She starts with her story of how she got into reading. Having an engineer dad, a voracious reader of history, and mother being an English literature masters, she had no escape from reading. Books were all that she had as she grew up. Her kids also starting reading early on in their lives. She also recommends a few books for kids of all ages. She suggests younger ones should be given books that have more of pictures and less of text like Clifford the Dog, books by Jyotsna Prakashan (Indian publisher), Flat Stanley, etc.
Parents play an important role in inculcating any habit in children. She has one important tip for the parents: Even if your child is already reading, you please don’t stop reading to them. She also emphasizes on reading aloud till age 10-12. Also, children learn by looking and mimicking parents. So, if parents are not reading, then forcing kid to read will be tougher. If you as parents read, then you are not just demonstrating, but also role-modelling it.
3) Getting started on the ROI of Customer Experience [Source: kantar.com]
Customer experience (CX) is vital for any brand/company to become a leader in its industry. This article highlights three steps to help brands to get started on that journey.
1) Establish a compelling business case for CX: Many CX programmes fail because they lose momentum after a couple of years. Not because the belief in the importance has faded, but because it is hard to continuously activate organisational change. There are many roadblocks and challenges to becoming a truly customer-centric organisation. A clear vision to guide the programme is crucial, but it is also important to start the programme with a strong business case for CX.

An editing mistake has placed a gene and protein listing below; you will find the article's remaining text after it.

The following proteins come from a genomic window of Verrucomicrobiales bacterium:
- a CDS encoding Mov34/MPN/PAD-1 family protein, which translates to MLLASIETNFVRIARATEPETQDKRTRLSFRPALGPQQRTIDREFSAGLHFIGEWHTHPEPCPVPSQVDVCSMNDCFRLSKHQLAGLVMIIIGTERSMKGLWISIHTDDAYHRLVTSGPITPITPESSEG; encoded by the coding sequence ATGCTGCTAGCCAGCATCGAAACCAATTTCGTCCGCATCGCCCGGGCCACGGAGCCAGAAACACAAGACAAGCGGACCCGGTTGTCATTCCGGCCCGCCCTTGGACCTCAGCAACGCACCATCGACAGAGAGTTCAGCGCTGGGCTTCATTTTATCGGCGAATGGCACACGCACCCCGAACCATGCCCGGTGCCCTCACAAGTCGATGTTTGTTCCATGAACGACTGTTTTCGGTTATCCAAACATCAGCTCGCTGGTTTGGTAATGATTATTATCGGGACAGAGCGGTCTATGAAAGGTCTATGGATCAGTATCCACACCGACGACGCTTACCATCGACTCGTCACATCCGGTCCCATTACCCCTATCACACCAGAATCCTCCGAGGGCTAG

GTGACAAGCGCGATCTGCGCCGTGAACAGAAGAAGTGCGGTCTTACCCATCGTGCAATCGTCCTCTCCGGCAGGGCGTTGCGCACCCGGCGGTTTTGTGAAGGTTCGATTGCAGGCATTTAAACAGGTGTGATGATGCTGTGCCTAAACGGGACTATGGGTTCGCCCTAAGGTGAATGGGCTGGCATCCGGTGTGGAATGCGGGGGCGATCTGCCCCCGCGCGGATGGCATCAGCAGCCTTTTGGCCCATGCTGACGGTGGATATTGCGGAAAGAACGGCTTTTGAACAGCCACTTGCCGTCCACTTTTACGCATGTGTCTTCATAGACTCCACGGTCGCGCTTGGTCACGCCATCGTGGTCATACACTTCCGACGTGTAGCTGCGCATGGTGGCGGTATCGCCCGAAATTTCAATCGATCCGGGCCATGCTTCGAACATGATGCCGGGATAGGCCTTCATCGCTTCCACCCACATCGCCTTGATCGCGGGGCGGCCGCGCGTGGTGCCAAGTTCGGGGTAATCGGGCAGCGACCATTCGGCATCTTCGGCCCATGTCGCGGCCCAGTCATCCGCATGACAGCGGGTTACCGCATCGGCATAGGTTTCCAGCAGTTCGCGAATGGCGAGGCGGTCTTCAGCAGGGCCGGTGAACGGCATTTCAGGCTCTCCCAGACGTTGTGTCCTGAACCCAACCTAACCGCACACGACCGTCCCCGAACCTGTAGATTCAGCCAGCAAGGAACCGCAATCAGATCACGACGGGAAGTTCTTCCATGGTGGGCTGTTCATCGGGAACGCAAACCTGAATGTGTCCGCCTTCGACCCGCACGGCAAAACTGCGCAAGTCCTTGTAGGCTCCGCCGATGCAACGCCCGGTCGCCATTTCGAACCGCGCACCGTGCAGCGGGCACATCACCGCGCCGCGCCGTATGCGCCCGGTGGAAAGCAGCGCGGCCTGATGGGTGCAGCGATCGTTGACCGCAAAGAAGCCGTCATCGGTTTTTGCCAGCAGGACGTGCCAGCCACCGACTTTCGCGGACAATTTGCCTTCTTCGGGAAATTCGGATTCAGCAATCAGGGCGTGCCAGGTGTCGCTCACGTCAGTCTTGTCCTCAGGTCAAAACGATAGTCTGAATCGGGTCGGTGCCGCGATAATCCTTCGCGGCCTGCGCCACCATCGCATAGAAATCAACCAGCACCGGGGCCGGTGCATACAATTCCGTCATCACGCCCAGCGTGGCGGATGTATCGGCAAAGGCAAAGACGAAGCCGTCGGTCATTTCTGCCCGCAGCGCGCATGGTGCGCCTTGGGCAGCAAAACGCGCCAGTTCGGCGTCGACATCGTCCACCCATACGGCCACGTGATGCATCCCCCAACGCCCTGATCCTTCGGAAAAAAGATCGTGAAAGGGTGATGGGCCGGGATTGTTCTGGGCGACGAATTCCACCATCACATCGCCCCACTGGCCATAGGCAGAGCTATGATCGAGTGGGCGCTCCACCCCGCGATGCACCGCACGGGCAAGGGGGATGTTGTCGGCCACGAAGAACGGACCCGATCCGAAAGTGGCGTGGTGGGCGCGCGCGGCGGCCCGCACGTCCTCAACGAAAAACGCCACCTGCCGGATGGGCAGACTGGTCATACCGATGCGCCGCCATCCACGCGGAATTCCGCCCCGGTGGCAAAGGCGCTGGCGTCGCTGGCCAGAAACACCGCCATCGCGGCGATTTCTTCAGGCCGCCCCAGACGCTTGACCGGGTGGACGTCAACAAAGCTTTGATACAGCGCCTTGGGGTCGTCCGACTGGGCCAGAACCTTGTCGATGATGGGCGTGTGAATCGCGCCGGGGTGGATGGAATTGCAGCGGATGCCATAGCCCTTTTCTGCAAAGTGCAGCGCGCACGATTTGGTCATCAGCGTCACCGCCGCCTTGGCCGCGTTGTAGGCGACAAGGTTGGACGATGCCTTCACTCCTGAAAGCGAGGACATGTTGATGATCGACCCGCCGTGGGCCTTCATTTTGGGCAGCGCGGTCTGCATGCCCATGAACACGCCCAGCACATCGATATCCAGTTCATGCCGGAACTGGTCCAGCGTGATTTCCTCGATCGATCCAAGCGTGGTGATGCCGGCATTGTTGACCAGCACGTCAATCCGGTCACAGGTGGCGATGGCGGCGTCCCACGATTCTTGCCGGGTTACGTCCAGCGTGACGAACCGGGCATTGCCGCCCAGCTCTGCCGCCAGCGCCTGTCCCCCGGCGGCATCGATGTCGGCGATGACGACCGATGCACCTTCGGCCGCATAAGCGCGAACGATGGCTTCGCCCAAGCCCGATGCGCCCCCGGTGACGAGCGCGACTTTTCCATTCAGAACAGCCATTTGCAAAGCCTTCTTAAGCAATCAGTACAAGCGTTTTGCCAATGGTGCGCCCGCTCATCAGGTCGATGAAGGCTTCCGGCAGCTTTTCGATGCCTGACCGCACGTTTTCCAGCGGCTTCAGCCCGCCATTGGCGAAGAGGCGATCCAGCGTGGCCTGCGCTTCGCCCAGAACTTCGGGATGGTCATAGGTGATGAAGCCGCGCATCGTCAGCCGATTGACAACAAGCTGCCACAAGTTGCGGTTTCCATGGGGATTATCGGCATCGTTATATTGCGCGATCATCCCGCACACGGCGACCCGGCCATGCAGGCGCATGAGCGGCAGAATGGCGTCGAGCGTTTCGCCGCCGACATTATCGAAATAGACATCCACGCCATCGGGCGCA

2) Reduce complexity: Before the complexity gets too overwhelming, it helps to focus on one journey or one customer segment to understand the impact of experiences. Many companies are closing the loop with customers to “repair” the relationship when severe service issues have occurred. Especially when KPIs are tracked before and after this process, the impact on CX can easily be quantified. It is also helpful to look at financial and CX KPIs on an aggregated level. Track how revenues, profitability and churn rates have evolved over time and in different branches, stores or regions. Linking this to attitudinal KPIs will not only provide insights into how experiences link to financial performance, but also which actions (e.g. in different stores or branches) have been particularly successful and could serve as best practice examples.
3) Utilise technology platforms to link CX to operational and financial data: While the link to financial metrics is crucial to build a business case, it is much more than an exercise to demonstrate the value of CX. CX Analytics should be utilised to guide investment decisions. Many companies are working heavily on moving customers towards digital channels. Costs per contact are a lot less than telephone hotlines and offer much greater opportunities for automation, for example through chatbots or AI. Being a relatively young discipline, CX is and will continue to be asked to identify the return on investment. Curiously, no one questions the fact that companies (at least of a certain size) need to have a CFO. Someone needs to be accountable for finances, analyse, plan and potentially course-correct. The case for a Chief Experience or a Chief Customer Officer is strangely less clear, but it shouldn’t be.